I can get enough time this year to read all of these: Ten Best books of 2004. I am buying Plot against America this week. Maybe I can even sneak in some time for Three Men in a Boat. But first, I have to finish Jonathan Strange and Mr.Norrell.
A course in object oriented programming is what’s taking up most of my time these days. My professor came up with this little gem yesterday … “Computer programs are like poetry – they are never finished, only abandoned.”
When I was in high school, there was a guy called Deepak Tony Thomas who was in the same class as me. We weren’t close friends or anything, but we would hang out a little bit. His parents lived in Bangalore (I think) so he got to stay in a house all my himself – unimaginably cool, so we called him the Boss. He would write poetry and show us his work once in a while. Rex and I would laugh at his poems, although I secretly thought it was cool because he used complicated words, and the lines seemed to rhyme. When we got to organize a cultural festival at our school , we called it Blitzkrieg and the Boss got to write a four line poem on the certificates.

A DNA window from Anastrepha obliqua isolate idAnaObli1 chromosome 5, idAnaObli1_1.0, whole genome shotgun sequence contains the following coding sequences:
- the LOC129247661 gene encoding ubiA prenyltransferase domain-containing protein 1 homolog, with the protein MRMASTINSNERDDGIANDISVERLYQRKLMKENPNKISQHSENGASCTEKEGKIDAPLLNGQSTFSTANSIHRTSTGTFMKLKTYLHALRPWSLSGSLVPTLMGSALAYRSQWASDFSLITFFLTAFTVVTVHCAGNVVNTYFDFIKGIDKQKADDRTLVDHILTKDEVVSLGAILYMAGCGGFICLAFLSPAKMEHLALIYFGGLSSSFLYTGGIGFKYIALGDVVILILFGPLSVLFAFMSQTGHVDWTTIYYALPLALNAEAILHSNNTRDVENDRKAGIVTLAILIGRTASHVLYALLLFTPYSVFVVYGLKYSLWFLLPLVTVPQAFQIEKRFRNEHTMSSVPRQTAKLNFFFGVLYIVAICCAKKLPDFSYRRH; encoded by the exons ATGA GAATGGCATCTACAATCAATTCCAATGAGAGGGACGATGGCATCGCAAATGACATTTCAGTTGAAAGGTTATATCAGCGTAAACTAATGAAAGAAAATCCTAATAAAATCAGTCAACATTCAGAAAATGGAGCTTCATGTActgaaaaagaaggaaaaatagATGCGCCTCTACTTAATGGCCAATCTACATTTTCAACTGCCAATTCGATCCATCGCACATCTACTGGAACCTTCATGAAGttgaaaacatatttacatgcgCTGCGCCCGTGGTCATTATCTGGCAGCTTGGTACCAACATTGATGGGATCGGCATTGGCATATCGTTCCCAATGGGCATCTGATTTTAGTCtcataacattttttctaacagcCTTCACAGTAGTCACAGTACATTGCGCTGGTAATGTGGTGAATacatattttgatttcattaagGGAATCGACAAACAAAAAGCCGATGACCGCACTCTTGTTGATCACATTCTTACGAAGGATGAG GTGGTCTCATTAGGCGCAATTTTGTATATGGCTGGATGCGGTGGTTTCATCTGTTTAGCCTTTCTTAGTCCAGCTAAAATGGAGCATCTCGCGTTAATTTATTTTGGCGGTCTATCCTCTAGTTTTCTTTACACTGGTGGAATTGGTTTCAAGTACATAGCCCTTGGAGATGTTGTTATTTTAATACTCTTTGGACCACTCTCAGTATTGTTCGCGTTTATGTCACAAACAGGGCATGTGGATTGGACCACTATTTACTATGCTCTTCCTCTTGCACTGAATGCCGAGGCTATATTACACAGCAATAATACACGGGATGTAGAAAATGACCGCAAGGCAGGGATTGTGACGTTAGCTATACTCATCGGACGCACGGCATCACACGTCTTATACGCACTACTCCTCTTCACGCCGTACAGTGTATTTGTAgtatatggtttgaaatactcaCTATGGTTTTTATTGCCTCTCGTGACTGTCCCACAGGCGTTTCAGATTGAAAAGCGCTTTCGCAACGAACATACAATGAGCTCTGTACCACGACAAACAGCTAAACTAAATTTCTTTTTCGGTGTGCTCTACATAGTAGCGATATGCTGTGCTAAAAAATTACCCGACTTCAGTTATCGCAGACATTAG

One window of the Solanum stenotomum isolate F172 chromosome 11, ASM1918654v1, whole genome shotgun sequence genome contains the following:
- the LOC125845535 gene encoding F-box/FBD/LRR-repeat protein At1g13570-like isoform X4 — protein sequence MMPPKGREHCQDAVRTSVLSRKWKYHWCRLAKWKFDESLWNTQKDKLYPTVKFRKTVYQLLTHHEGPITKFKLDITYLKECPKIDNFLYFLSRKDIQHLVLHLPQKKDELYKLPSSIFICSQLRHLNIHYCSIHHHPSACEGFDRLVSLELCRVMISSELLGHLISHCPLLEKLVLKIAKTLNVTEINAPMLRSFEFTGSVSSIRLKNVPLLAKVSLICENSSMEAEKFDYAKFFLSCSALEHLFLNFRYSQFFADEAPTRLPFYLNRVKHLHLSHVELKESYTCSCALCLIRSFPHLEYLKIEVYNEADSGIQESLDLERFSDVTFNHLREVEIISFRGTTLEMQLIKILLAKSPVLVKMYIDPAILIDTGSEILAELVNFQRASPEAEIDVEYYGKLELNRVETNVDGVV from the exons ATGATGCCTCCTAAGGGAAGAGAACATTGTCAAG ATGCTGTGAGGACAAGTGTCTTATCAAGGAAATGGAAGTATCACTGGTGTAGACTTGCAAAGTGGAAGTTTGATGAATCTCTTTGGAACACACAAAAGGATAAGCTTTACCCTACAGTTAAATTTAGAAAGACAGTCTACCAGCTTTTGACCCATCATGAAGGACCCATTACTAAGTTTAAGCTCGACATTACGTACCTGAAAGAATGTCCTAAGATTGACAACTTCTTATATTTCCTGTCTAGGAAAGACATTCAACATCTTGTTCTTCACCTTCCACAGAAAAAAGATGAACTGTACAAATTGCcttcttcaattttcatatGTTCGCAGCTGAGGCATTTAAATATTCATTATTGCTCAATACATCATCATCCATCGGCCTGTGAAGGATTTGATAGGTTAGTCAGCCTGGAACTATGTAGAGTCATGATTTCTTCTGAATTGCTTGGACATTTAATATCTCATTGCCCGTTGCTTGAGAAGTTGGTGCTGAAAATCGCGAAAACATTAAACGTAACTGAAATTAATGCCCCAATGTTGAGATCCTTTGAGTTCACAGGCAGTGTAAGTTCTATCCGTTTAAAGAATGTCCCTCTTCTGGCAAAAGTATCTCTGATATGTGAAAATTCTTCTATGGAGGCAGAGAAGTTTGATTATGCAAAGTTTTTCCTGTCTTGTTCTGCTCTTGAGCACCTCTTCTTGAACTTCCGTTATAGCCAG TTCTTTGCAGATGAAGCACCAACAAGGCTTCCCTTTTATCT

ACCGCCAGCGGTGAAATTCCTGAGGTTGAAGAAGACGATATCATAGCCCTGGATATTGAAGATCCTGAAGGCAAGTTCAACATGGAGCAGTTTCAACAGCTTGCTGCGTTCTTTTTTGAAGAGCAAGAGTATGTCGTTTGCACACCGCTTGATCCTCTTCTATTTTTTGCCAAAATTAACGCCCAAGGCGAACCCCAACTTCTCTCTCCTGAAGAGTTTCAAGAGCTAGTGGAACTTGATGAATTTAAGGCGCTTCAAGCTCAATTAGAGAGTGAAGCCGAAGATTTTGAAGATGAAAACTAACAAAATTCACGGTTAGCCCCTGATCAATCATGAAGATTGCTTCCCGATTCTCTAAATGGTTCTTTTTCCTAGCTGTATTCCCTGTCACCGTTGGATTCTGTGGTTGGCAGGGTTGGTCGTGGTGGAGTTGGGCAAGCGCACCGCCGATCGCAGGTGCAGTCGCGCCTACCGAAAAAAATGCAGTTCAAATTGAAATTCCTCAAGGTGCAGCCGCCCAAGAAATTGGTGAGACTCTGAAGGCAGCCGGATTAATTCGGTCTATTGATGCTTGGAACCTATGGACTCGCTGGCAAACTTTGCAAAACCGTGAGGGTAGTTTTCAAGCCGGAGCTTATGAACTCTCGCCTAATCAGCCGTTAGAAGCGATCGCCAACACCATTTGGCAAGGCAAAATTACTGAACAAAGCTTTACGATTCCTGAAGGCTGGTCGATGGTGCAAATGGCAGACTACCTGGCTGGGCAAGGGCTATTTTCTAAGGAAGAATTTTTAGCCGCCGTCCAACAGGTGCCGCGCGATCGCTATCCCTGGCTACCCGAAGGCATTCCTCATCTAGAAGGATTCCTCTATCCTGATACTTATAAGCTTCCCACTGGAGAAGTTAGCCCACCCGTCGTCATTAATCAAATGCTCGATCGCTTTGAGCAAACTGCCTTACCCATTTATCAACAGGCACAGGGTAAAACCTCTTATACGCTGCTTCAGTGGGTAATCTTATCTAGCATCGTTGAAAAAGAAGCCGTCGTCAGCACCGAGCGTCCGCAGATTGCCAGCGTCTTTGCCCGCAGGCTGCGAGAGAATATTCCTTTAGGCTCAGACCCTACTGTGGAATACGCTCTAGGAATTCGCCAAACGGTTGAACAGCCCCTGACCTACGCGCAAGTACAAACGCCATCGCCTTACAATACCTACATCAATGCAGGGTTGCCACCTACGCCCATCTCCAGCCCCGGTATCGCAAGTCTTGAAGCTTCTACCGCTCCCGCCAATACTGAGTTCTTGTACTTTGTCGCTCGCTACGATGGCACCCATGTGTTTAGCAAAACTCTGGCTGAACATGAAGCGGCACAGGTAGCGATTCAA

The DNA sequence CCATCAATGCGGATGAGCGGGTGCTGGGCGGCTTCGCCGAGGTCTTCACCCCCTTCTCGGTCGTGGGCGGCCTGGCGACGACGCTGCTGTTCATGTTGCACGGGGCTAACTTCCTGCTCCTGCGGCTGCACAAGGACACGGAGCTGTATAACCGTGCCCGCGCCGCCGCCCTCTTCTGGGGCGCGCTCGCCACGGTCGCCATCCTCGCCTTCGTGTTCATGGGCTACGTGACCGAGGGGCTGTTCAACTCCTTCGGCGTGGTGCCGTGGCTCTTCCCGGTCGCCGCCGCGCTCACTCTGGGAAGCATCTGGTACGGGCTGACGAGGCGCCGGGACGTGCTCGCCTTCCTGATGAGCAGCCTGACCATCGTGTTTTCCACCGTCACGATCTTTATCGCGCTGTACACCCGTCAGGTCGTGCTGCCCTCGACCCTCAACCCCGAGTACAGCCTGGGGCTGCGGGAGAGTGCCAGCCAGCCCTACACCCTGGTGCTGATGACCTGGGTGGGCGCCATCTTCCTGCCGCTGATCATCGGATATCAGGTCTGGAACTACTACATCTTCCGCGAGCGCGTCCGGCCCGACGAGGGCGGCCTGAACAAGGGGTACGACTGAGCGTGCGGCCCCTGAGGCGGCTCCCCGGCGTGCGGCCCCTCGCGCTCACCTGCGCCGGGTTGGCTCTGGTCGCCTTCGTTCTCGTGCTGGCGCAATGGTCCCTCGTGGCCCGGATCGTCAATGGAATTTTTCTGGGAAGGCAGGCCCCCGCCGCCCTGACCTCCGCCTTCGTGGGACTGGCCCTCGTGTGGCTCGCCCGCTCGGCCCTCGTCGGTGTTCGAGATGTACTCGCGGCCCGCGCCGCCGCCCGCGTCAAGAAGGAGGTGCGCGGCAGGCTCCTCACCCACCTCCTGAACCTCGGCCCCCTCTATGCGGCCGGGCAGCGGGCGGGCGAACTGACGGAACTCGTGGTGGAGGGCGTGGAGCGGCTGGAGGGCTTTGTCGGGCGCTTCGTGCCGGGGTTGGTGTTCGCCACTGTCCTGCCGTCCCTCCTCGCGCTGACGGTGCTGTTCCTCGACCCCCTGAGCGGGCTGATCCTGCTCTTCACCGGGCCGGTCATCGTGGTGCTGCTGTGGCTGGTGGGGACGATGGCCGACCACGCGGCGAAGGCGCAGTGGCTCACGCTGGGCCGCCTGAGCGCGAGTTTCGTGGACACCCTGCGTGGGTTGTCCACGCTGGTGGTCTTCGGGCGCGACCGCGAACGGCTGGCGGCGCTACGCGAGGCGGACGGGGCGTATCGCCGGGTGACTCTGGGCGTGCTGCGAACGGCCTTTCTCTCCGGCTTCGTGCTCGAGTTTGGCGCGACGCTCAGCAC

Why am I talking about this now? Well, he seems to have transitioned from writing poetry to writing about programming. Why, they even have a picture of him on the books he writes. The professor was right – writing poetry and programming must be about the same.
It was a gloomy, drizzly morning. We woke up tired, our collective efforts at putting out the remnants of last years horrid hurricane season from our backyard having been only half successful. We started early, and by about 1, we were: Done. Grumpy and Hungry. The bulk pickup truck arrived, and the driver brushed away my offer to help, looked at me pitifully and nonchalantly loaded everything up by himself. Increase in level of guilt – why did I get dad to help?
We drove to India South, stuck behind the old couple in a white pickup truck, their grandson sandwiched between them, sipping coke – crew cut head visible through the back door of their cab. The old man talking on his cellphone, grandma’s feet up on the dashboard, truck crawling on a one lane road. Not a speck of dust on the truck, some plywood on the truck bed. Did he load it up himself?